Great leaders don’t try to model themselves on someone else or follow a ‘formula for leadership’; rather they express their unique character and style and ground their decisions and behaviours from the foundation of their underlying core values. So, on the one hand there is value in remaining open to objectively determining whether we could adopt alternative management styles, yet on the other it is important to remain true to our convictions and innate style. How do we know which to choose in any particular situation? We turn to our support network (see the next point) and also turn to our sense of ‘inner knowing’. This ‘inner knowing’ is our internal GPS which provides us with clarity on which course of action to take. It is the sense when we just know we are ‘right’.
Cultivate a Strong Support Network
A powerful way of remaining resilient is by establishing a solid support network. We often think leadership means having to ‘tough it out alone’ but this is a myth. Research shows that people who have a strong support network experience greater resilience and less stress-related symptoms at work than those who don’t.
A mentor can be very helpful for situations such as the one you just encountered. He or she can offer alternative perspectives and suggest novel strategies to resolve problems. A good mentor will help you to see your blind spots in a way that supports constructive learning. And he or she can provide valuable feedback supporting the validity of your decisions and style. This bolsters your confidence so you have greater inner strength to stick to your resolve.
Your support network can also include colleagues you can turn to for practical, problem-solving support as well as people outside of work who are there for emotional support (such as providing a listening ear when you’ve had a really bad day).
Respond rather than React
When we are stressed the part of our brain that clearly evaluates situations shuts down and the ‘survival brain’ temporarily takes over. The survival brain perceives situations with a negative bias; everything and everyone is a potential threat. Misinterpreting situations, rashly making poor decisions, and impetuously saying something we later regret are all behaviours that can emanate from the survival brain. Whilst it is in the driving seat we have lost our ability to respond and instead are at the mercy of our reactions.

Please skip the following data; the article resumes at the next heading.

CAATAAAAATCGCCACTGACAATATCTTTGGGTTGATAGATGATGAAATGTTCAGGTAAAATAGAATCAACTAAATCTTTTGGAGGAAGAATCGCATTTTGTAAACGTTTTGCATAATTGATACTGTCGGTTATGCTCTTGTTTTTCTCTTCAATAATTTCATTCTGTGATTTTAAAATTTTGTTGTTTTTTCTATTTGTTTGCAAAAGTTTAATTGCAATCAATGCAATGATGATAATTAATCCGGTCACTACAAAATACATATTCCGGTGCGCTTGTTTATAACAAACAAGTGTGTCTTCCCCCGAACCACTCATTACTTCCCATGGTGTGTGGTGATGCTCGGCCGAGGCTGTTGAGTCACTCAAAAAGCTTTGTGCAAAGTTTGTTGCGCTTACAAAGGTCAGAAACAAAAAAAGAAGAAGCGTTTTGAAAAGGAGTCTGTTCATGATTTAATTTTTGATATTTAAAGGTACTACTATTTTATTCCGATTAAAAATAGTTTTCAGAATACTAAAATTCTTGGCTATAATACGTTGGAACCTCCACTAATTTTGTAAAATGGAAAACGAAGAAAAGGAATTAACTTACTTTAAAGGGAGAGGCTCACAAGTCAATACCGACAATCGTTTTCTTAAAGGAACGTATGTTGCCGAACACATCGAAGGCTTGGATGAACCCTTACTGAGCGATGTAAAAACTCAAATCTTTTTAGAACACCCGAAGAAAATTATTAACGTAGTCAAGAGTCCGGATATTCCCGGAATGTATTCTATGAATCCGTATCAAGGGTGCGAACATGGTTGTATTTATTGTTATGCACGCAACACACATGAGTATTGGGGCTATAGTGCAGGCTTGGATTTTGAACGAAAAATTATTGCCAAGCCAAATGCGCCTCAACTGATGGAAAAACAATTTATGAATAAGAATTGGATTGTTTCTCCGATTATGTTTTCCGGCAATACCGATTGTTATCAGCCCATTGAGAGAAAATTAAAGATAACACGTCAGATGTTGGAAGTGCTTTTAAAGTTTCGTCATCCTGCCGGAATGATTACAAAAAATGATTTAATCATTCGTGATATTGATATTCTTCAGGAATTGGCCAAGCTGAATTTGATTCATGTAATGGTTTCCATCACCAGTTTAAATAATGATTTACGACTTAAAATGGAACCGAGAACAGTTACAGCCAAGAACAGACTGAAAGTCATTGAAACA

Self-awareness is the key to ensuring we don’t fall into this reactivity trap. When we are aware of our own unique ‘early warning’ stress responses we are able to take steps to stop the stress cycle escalating. One client I worked with identified her early-warning sign as the sensation of knots in her stomach. Whenever she felt this sensation she trained herself to take a short break during which she practised specific techniques to regain composure. This enabled her thinking brain to re-engage. Your own early warning signal could be emotional (feeing irritable) or mental (thinking negative thoughts) or physical (tense shoulders) or a combination of all three. Identify it and use it as a powerful ally to boost your resilience at work and in life in general.
Research has shown that happy people have better relationships at work, are more likely to be promoted, and earn more money. Whilst it is true that happiness is in part based on our genetics, a very significant proportion is under our own control. Setting and achieving a goal, doing something nice for a colleague, and writing down a list of five things you are grateful for are all strategies to boost positivity at work.
Practising such strategies regularly begins to shift our happiness ‘set-point’ to a higher level. Plus they can be tools to turn to when your buttons have been activated by a colleague you find difficult. Taking five minutes to write down things you’re grateful for will switch you into a calmer and more positive space.
Happier teams are more productive. In my own research on resilience at work, the managers I interviewed would often say something like “if there are two ways to reach the same goal then I will pick the way which is the most fun for me and my team”.
It is challenging to perform at our best when we are physically under par. Therefore an essential part of remaining resilient is to take the time to look after yourself properly. Investing in healthy habits – such as ensuring we get sufficient sleep, eat well, exercise and are able to switch-off from work – pay considerable dividends in terms of keeping our minds sharp, emotions balanced and our physical energy high.
I hope these suggestions will help you to negotiate this period of change as well as for moving forward in your career, good resilience skills increase our ability to cope with personal and professional challenges but do require commitment and practice – good luck.